M— just completed her final project for Honors Art II. It was a dazzling effort and recovery of a grade I thought was doomed to follow the path of our family's negative circumstance. Two days ago none of these pieces were completed, two didn't exist at all. In a moment of frustration, knowing that my daughter is neither a victim nor a mediocre student, I laid out an ultimatum.
I must preface this by saying that M—'s Japanese II teacher had extended the opportunity to her best students to take part in a ten day exchange program this summer as sponsored and funded by the Japanese government. M— was on her teacher's list. We scrambled to expedite a passport in order to make the trip a possibility, but M— has been caught in the throes of major depression for the last few months and it has taken a toll on her work at school; I didn't feel I could support an international excursion when her Art grade was suffering imminent collapse.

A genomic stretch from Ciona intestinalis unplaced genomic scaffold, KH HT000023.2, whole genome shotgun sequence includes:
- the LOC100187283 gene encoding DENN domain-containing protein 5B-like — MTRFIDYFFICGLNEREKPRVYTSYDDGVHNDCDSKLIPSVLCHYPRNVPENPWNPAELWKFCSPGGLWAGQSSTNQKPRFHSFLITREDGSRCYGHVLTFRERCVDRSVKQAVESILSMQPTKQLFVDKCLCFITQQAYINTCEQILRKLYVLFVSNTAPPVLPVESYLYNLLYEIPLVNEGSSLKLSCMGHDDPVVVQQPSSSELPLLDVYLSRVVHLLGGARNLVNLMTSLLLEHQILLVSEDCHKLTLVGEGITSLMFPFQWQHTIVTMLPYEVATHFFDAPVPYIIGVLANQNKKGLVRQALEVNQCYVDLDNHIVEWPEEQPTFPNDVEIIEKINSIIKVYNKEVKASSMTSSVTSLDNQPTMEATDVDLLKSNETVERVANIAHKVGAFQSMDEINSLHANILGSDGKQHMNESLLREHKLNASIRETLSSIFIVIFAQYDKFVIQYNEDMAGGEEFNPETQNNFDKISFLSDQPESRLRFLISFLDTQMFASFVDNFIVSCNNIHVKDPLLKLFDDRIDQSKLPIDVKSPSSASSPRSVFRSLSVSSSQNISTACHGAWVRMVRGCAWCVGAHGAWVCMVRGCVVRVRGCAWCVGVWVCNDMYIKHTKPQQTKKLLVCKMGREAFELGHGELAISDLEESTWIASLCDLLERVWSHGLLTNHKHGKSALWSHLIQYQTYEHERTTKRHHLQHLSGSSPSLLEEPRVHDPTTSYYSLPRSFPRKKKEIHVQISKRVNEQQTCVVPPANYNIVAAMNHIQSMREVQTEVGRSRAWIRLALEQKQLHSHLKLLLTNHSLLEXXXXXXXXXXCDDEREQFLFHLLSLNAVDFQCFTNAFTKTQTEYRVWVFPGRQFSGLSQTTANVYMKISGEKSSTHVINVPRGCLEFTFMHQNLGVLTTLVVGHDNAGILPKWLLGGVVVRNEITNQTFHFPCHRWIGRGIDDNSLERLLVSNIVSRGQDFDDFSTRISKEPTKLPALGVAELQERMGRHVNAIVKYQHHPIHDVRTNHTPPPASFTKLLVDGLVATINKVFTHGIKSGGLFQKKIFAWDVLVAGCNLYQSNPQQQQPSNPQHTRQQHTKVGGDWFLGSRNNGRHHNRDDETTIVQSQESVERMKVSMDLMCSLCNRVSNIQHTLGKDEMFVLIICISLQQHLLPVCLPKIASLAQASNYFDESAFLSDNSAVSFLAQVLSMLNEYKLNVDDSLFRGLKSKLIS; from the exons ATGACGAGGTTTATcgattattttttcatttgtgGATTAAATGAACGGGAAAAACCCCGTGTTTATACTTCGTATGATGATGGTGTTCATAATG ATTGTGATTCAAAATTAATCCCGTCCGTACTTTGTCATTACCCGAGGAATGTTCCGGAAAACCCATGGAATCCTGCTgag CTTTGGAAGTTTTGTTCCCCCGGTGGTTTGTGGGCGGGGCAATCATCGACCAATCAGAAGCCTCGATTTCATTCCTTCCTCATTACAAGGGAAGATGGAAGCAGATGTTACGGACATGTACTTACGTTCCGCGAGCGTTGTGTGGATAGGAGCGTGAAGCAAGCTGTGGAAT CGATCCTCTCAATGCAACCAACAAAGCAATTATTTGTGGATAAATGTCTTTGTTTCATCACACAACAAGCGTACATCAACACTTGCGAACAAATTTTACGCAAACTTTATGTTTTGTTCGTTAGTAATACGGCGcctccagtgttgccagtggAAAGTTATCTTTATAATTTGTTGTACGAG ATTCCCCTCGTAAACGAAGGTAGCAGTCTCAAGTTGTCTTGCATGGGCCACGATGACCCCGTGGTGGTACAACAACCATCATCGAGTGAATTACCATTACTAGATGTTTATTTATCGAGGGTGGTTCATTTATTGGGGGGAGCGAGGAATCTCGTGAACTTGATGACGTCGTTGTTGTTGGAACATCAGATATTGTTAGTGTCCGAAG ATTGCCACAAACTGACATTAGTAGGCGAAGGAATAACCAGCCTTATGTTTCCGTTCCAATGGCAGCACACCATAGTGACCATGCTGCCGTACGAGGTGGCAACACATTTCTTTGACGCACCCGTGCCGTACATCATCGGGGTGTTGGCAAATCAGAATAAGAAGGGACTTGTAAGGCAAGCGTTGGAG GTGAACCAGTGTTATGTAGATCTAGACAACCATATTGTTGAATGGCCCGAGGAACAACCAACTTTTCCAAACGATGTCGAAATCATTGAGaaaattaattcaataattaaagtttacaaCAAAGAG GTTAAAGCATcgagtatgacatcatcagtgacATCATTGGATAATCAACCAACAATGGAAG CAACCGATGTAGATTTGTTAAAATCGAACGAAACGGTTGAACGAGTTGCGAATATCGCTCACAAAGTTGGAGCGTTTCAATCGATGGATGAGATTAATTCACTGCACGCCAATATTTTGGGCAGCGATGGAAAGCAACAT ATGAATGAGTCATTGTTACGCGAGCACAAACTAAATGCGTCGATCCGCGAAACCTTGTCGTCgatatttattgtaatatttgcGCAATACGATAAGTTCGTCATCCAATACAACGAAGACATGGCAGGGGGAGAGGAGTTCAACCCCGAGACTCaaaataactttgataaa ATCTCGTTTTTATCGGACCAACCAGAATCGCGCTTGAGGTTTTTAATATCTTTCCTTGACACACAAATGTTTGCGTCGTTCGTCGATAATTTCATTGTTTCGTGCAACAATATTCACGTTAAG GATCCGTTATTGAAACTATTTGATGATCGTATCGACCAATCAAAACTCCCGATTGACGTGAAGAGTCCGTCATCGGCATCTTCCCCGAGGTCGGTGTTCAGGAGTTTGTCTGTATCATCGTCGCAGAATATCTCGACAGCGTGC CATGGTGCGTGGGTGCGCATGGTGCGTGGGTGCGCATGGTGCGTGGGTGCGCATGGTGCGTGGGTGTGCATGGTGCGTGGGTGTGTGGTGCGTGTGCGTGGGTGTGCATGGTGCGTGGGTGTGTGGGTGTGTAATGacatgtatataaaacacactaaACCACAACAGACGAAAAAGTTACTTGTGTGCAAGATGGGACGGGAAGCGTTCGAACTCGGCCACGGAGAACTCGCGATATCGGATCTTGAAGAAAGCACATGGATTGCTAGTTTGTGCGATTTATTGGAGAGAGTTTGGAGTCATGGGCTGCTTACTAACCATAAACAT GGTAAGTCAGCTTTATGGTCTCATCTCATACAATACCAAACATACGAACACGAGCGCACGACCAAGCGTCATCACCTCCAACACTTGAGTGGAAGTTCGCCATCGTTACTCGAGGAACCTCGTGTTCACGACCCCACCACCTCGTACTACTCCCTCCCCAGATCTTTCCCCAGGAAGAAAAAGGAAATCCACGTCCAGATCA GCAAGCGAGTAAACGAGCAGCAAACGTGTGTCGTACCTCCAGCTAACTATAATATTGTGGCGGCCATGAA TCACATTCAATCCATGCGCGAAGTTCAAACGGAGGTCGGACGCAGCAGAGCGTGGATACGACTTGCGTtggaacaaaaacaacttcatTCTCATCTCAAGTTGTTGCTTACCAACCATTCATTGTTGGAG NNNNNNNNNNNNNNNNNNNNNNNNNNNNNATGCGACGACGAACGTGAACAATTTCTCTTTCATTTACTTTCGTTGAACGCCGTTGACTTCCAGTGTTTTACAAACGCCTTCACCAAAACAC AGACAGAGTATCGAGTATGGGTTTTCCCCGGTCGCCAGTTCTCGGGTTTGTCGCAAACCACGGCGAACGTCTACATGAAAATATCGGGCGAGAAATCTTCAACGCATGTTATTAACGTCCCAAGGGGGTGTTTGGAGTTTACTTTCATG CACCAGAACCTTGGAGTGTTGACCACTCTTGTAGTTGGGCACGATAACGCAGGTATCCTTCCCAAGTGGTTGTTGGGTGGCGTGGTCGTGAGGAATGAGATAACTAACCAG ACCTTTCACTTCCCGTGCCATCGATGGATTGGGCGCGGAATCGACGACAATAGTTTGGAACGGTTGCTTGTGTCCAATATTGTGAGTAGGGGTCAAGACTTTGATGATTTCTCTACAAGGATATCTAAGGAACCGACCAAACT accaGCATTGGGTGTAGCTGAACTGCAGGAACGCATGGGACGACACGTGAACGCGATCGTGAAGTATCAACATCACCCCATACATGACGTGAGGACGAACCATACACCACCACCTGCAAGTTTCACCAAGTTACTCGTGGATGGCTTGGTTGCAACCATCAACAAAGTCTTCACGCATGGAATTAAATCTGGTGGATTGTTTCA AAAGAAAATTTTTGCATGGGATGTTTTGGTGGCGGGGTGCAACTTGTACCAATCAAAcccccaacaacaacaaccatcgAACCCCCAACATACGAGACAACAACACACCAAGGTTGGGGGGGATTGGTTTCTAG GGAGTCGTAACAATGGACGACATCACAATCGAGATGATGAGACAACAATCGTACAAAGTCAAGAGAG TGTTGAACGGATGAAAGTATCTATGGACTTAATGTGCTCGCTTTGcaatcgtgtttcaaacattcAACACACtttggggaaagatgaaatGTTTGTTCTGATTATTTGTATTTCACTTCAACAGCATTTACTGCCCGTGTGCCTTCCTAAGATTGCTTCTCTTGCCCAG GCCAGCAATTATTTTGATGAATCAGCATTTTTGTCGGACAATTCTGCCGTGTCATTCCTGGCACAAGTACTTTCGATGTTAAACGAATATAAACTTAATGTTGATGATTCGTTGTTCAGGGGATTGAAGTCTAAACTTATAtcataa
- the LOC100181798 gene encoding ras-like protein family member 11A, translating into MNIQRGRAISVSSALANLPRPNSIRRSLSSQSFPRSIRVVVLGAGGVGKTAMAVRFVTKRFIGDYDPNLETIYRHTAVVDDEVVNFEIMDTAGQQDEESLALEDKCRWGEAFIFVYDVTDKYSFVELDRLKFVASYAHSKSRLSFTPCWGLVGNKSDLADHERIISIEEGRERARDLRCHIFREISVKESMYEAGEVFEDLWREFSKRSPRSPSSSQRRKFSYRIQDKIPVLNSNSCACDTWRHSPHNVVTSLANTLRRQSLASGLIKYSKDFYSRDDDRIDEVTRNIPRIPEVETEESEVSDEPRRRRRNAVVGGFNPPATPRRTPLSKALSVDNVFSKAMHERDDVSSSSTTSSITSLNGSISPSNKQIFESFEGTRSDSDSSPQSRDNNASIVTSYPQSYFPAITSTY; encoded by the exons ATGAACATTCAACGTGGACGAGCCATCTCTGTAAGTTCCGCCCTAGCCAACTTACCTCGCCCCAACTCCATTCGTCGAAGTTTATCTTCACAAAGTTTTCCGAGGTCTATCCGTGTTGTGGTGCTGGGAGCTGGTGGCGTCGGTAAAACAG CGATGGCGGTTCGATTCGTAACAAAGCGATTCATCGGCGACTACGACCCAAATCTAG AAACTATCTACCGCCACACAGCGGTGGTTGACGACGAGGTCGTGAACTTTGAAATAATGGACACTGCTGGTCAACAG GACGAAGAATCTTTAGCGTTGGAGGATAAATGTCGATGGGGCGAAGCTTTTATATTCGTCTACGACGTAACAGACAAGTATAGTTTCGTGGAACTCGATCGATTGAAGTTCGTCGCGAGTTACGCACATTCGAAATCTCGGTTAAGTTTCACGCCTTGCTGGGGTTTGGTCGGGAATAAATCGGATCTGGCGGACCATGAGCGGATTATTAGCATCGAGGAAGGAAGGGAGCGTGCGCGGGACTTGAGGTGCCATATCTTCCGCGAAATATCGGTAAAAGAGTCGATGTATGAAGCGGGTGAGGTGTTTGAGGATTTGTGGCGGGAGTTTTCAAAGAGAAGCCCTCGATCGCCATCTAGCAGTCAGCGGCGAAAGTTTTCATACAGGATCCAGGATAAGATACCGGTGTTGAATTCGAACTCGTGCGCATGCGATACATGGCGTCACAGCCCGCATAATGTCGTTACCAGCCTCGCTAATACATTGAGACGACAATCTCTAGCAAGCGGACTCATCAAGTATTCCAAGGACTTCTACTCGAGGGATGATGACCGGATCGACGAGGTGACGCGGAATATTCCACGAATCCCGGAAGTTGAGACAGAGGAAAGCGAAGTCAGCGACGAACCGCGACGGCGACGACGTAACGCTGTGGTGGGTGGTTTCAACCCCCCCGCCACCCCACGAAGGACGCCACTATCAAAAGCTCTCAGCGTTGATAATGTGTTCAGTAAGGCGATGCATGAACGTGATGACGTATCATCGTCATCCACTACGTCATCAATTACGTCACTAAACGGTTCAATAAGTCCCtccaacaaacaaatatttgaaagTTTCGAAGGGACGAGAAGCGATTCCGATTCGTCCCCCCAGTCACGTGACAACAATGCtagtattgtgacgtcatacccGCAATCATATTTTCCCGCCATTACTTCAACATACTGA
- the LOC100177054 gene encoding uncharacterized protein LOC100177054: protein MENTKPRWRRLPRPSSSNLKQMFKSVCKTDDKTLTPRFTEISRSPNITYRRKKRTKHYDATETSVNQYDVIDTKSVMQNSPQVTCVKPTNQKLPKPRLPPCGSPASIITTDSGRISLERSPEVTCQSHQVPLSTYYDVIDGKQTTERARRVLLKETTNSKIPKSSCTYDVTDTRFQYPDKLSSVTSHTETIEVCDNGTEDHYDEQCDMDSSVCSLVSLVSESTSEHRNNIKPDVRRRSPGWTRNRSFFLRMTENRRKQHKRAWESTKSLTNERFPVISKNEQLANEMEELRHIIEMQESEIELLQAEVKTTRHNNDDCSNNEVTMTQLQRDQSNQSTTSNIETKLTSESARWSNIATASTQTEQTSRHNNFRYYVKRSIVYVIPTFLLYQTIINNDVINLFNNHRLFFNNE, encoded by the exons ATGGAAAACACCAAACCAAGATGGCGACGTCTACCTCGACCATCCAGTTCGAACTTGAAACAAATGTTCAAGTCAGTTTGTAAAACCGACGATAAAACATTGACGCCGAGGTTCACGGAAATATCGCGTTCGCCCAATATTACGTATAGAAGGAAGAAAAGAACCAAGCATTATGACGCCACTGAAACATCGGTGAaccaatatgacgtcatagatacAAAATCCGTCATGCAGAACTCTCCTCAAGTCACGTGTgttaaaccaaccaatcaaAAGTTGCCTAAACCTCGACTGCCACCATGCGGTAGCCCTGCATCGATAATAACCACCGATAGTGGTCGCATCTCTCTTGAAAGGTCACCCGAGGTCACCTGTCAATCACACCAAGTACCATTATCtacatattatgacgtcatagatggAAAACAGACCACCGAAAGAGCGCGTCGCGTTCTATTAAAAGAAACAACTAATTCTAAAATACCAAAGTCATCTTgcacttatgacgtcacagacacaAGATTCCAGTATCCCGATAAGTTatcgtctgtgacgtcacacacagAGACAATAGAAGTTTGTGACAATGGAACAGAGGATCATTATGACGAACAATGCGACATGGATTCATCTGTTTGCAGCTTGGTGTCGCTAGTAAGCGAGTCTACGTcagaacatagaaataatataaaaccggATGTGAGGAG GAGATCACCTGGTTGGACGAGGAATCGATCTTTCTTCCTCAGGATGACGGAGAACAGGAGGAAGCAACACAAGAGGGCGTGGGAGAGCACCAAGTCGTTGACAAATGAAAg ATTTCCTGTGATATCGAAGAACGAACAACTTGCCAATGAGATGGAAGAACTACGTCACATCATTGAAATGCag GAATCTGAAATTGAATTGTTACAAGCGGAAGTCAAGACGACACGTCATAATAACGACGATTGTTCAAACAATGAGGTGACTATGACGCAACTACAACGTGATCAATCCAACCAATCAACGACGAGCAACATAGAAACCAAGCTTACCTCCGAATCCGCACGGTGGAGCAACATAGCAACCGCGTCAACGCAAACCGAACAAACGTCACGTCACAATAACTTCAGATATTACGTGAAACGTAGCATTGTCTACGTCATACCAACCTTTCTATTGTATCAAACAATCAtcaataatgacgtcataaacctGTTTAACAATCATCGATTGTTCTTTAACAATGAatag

The ultimatum: Finish your six piece art project, or you don't go to Japan.
Today was the deadline. M— came home from school yesterday afternoon, took out her supplies and went to work. She was concerned about her English class as well, because the exam on Chaim Potok's "The Chosen" was slated for today, and she was only halfway through the book. So I met her in the middle. M— worked straight through till 4 a.m. this morning to complete her artwork. I, in turn, read "The Chosen" aloud to her.
It was one of the most rewarding, sleepless nights I've spent as her mother. We finished the book at 5:30 a.m. (I insisted on reading to the end), and then she climbed into the shower to get ready for school. She was jittery, happy, thoroughly confident and satisfied with her work, which for the first time in a long while was not fan art, and was 100% her creative capability. These images are hers, concept to completion. I couldn't be more proud.
M— has permission to go to Japan.